Brendan – a TAFE Equity student

Brendan is a 21 year Aboriginal student who commenced studying at Foundation Studies (Literacy and Numeracy) program at Petersham TAFE College where he received intensive support for a learning disability. This support continued during his studies in aged care at TAFE Outreach in July 2012. In this Access to Aged Care course students study a range of access units and three subjects from the Certificate III qualification for which they receive advanced standing when they pathway to the Cert III.
Brendan has now successfully completed Access to Aged Care and as part of his studies completed a week of work experience at Wyanga Aboriginal Age Care at Redfern where they were so impressed with his skills and knowledge they offered him a job. During his work experience at Wyanga he visited UTS where he met Michael McDaniel’s, the head of the Jumbunna Indigenous Centre of Learning. He encouraged Brendan to look long term at Nursing at UTS where he will receive support from Jumbunna.
While studying Brendan received support from his teachers, TAFE counsellors and Head Teachers. His counsellor nominated him for a TAFE Equity Scholarship and fortunately this was successful which will help towards the costs of studying his next course a Certificate III Acute Care Nursing at Ultimo TAFE College in 2013.
Prior to 2012 Brendan had attempted to complete several mainstream courses but had not been successful. Brendan's story illustrates the importance of specialist literacy and disability teachers, counsellors and adequate access pathways – the professionals and provision that is being undermined by recent cuts to public education and that will be further undermined by Smart and Skilled in 2014.
Brendan’s time at Petersham TAFE has been transformative, he has gained so much confidence and sees himself as someone who can learn and apply his knowledge. One week after completing his course he visited the college and told of how he had used his newly acquired first aid skills to care for an elderly couple who were involved in a car accident. He was commended by both the paramedics and police for his actions that averted much more serious injuries.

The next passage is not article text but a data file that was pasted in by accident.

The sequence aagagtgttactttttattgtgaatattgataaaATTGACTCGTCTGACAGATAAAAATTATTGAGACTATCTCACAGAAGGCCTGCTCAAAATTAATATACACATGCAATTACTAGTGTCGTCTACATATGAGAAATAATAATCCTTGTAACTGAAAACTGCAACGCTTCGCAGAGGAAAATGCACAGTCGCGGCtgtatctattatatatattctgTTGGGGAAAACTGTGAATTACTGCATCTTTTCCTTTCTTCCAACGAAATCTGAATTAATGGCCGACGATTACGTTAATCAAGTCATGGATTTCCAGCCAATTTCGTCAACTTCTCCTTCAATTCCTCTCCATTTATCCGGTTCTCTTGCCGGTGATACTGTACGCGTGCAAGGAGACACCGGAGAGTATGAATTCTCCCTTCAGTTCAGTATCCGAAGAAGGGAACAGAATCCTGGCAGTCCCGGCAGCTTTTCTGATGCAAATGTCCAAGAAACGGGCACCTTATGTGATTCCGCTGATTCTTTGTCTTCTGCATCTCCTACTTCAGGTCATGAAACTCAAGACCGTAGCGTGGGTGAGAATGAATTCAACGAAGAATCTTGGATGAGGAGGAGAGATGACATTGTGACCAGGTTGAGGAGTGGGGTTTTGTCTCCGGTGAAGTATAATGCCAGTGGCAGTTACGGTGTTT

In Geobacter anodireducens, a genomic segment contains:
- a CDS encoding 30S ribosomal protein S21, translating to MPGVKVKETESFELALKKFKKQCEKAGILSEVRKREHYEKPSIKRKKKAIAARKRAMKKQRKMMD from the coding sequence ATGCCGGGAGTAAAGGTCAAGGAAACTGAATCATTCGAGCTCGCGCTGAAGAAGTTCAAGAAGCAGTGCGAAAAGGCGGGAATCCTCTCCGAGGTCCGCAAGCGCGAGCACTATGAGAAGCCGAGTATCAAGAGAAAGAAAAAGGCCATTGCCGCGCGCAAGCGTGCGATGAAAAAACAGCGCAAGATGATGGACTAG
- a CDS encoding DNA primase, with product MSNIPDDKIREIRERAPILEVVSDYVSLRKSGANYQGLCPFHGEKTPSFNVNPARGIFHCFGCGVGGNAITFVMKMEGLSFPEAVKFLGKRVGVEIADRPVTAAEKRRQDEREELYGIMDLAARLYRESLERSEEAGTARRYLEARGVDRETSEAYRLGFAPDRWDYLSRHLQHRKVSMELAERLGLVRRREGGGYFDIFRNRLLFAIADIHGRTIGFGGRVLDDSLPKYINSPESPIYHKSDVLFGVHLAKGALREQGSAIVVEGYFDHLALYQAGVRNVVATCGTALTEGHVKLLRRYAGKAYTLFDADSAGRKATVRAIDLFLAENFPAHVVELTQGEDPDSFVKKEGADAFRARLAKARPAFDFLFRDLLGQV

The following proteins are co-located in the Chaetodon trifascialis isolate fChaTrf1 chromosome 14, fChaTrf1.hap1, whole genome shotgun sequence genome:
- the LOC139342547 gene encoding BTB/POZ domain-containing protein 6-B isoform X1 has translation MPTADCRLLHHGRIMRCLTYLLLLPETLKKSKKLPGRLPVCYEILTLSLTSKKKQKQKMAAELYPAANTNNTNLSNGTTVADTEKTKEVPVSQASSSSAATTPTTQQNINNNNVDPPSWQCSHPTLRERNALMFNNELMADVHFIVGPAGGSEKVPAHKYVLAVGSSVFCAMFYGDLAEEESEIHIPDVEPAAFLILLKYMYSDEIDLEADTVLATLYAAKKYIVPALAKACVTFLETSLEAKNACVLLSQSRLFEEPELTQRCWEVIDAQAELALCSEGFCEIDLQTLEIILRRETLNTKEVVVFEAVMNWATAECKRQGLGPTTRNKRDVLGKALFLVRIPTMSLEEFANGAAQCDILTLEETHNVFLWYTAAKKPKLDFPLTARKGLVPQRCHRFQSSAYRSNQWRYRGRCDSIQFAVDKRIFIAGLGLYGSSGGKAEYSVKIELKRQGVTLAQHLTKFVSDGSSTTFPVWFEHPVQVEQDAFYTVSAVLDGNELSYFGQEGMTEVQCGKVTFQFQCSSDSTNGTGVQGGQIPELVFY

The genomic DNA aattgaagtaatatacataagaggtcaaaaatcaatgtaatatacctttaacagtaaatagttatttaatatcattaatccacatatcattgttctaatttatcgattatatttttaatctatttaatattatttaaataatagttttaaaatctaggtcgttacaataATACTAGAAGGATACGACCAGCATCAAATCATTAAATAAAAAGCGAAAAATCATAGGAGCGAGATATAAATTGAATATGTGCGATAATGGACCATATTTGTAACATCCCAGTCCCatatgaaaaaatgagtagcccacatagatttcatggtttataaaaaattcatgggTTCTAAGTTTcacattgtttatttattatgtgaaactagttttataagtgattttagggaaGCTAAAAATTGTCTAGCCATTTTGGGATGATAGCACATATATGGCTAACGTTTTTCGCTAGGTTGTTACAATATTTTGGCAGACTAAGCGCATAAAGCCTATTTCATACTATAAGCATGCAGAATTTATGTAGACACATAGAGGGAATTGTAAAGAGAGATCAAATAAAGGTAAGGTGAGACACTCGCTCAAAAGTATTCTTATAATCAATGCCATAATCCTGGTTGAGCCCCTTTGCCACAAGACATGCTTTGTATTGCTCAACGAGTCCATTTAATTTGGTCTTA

There are many more people like Brendan and current government agendas are destroying future education opportunities for people experiencing disadvantage.


Ariyani – a TAFE Equity student

Ariyani first came into contact with TAFE at Connect Marrickville in 2005. She spoke no English and had a small baby and her first entry point was the Indonesian Women’s Group. From there she attended playgroups and the TAFE Outreach Community Engagement/English Class on Wednesday mornings. The crèche run adjacent to the TAFE class allowed her to study. This child care was funded by Outreach and a grant from Metro MRC. As her English improved she joined an Outreach WOW (Work Opportunities for Women) course (Certificate I) and later an Outreach course in Playgroup Facilitation. 
During this time Ariyani was employed by Connect as a casual childcare worker on one of their playgroups and for the crèche for the Community Engagement/English class and she continued to work in this role for several years (2009 to 2011).
In 2012 Ariyani enrolled in Petersham TAFE’s Multicultural Unit’s Cert II in Community Services (Children’s Services) and is now completing her Cert III in Children’s Services at Petersham TAFE College. 
Early in 2013 Ariyani was employed by KU Children’s Services and is valued as a highly skilled childcare worker. 
Ariyani’s education and employment pathway from 2005 to 2012 has been made possible by a strong partnership between Connect and TAFE Outreach and by the provision of a range of access programs and expertise including TAFE Multicultural programs. There are many people in the community with similar needs to those of Ariyani and thus the importance of retaining TAFE equity programs so that they too may have opportunities to pathway into mainstream qualifications, volunteering and employment.